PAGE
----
The Trojan horse of GM proliferation
The giant GM seed companies use the WTO to demand that a country accept their rights to control patents on their own rice! In most cases, the U.S. or foreign seed company developed the GM variety patent based on seeds obtained from Asian seed banks such as that of the International Rice Research Institute in the Philippines. Rockefeller Foundation funds financed the deal.
Using TRIPs rights of WTO, patents and pressure from WTO, Monsanto and others are forcing Asian countries to draft new laws to mandate payment of royalties to the companies for seed and to prohibit farmers from using other seeds or hybrid seeds, arguing their corporate R&D costs need to be paid! National scientists, often trained on Rockefeller Foundation grants at Monsanto in the U.S., are sent back to push GM seeds in Thailand, Philippines or other developing countries.
Over the past 18 years, the Rockefeller Foundation has played a decisive role worldwide in spreading the acceptance of radical practices of genetic modification to countries and laboratories where a direct U.S. government research program would be greeted with greatest suspicion. The Rockefeller Foundation is, in effect, the Trojan horse of GM proliferation.
Rockefeller has acquired key scientists from select developing countries to be educated and trained in the U.S. or other industrial countries under its auspices. It has done this by funding GM research and by using its influence in government and other agencies and NGOs. To date more than 400 leading scientists from the Philippines to Thailand to Kenya to China have been trained and cultivated by the foundation.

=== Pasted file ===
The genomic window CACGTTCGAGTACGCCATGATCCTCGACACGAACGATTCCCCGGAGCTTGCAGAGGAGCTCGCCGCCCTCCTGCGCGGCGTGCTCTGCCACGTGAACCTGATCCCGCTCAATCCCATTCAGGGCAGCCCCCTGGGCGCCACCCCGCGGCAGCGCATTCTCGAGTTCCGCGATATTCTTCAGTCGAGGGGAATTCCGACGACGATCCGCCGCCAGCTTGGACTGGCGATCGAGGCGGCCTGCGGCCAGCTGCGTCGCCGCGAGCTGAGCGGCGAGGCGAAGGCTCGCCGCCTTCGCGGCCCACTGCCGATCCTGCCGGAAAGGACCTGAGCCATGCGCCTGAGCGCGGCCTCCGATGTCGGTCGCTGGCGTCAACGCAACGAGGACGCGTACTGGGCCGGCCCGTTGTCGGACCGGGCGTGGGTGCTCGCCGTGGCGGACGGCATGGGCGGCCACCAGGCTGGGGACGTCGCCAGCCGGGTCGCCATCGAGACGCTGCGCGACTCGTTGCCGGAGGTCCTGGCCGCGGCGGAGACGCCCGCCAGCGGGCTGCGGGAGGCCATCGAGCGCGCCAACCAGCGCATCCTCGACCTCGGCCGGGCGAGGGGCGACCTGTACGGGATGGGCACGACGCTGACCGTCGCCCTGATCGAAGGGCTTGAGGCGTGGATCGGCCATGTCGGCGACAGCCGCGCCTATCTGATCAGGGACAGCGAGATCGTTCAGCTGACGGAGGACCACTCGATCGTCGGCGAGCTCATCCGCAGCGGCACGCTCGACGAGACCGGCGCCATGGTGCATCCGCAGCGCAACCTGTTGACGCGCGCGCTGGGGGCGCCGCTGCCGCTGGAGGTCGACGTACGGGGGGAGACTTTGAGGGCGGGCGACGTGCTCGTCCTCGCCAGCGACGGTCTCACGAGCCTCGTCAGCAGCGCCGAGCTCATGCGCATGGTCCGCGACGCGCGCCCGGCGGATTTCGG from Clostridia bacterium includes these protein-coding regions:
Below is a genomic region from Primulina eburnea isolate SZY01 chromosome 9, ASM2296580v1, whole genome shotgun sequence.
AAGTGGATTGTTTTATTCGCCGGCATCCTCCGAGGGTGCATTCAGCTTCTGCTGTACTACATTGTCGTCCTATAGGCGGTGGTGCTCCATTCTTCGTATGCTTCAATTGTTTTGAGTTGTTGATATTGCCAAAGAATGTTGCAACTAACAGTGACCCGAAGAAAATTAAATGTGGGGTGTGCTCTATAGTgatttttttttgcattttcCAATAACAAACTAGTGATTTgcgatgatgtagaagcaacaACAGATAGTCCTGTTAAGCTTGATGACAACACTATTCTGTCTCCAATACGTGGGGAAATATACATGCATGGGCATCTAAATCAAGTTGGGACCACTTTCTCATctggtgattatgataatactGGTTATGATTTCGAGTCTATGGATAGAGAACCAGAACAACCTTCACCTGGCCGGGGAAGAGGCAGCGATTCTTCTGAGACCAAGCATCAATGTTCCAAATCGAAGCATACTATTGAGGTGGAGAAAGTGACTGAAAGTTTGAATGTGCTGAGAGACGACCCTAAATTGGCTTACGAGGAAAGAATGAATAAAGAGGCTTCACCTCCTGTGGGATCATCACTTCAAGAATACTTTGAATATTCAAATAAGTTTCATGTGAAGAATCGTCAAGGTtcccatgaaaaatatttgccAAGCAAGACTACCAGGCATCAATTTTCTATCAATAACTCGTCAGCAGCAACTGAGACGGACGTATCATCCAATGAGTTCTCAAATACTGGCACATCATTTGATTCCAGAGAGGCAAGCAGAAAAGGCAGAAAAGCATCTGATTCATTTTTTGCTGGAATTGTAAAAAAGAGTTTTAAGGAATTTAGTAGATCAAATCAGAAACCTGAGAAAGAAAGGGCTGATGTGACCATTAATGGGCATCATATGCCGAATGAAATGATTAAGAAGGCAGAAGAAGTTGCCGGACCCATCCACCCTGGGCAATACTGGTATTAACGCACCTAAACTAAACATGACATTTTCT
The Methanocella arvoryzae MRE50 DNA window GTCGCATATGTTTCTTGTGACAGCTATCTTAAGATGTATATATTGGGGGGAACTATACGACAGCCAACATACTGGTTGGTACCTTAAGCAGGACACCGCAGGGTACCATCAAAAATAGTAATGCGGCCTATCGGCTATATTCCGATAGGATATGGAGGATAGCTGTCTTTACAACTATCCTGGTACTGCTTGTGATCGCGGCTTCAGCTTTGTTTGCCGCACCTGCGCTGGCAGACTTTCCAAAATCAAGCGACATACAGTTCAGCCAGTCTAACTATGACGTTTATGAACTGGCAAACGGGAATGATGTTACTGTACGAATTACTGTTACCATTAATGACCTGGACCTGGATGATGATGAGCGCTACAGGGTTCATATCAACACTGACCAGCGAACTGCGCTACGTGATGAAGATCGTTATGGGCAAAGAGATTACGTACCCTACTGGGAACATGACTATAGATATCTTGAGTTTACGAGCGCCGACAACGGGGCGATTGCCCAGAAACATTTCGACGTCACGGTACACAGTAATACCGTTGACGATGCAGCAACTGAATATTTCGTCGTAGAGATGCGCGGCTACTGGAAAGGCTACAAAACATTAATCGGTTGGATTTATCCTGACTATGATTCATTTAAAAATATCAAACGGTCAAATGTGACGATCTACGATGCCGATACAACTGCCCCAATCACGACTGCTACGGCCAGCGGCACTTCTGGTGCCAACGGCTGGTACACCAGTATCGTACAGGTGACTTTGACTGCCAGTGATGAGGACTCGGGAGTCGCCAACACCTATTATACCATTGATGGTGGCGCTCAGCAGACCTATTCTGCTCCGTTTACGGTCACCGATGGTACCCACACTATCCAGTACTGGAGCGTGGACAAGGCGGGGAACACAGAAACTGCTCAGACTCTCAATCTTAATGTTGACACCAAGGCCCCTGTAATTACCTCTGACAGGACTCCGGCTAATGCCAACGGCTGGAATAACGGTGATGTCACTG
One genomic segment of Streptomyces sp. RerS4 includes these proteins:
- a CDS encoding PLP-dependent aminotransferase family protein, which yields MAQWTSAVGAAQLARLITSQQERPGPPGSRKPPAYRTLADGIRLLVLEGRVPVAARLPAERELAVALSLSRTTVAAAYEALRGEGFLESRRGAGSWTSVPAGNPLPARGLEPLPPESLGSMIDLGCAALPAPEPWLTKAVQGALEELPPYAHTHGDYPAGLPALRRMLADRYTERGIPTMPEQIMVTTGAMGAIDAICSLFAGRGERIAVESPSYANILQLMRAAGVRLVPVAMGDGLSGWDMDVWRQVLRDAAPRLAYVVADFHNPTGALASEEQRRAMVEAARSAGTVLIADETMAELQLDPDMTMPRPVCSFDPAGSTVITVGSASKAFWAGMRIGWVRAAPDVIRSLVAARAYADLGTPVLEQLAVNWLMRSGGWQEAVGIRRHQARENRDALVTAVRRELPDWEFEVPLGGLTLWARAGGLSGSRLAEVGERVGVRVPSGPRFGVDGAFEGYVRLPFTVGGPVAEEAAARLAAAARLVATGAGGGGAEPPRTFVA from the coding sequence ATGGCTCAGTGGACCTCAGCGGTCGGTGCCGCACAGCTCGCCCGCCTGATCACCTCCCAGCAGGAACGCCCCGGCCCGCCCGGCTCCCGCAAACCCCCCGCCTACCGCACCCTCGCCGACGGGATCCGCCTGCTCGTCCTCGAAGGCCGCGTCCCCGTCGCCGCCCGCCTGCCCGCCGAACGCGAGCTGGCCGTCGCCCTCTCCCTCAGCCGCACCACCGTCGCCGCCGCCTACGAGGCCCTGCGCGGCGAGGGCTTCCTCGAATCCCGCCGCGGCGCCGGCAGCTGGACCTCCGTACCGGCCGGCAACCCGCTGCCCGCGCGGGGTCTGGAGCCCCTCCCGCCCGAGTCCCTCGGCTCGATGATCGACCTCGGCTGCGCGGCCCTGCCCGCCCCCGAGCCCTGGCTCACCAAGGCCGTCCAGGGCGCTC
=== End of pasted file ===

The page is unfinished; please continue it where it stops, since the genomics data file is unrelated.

The Rockefeller Foundation has a murky past since its creation in 1914 out of the Rockefeller Standard Oil Trust. Well before 1945, the foundation had been a leading funder of eugenics research, work made infamous by the Nazi race purity experiments. This included Rockefeller support to the American Eugenics Society and the Population Council. After the war, Rockefeller shifted profile to champion the causes of environment, resource scarcity and over-population. The policy remained one of global population reduction. At the same time the foundation promotes GM crops to "solve world hunger" it supports WHO research on inserting abortion chemicals into Tetanus vaccines for Third World mothers.
Kissinger and NSSM 200
In 1972 President Nixon named John D. Rockefeller III, to chair the Presidential Commission on "Population and the American Future." The same Rockefeller created the Population Council in 1952, and called for "zero population growth."
Rockefeller’s Commission on Population and the American Future laid the foundation for Henry Kissinger’s National Security memorandum (NSSM) 200, "Implications of Worldwide Population Growth for US Security and Overseas Interests "of 1974. NSSM 200 cited how population growth, where it may impact access to mineral resources in developing countries, becomes a U.S. national security concern of the highest priority.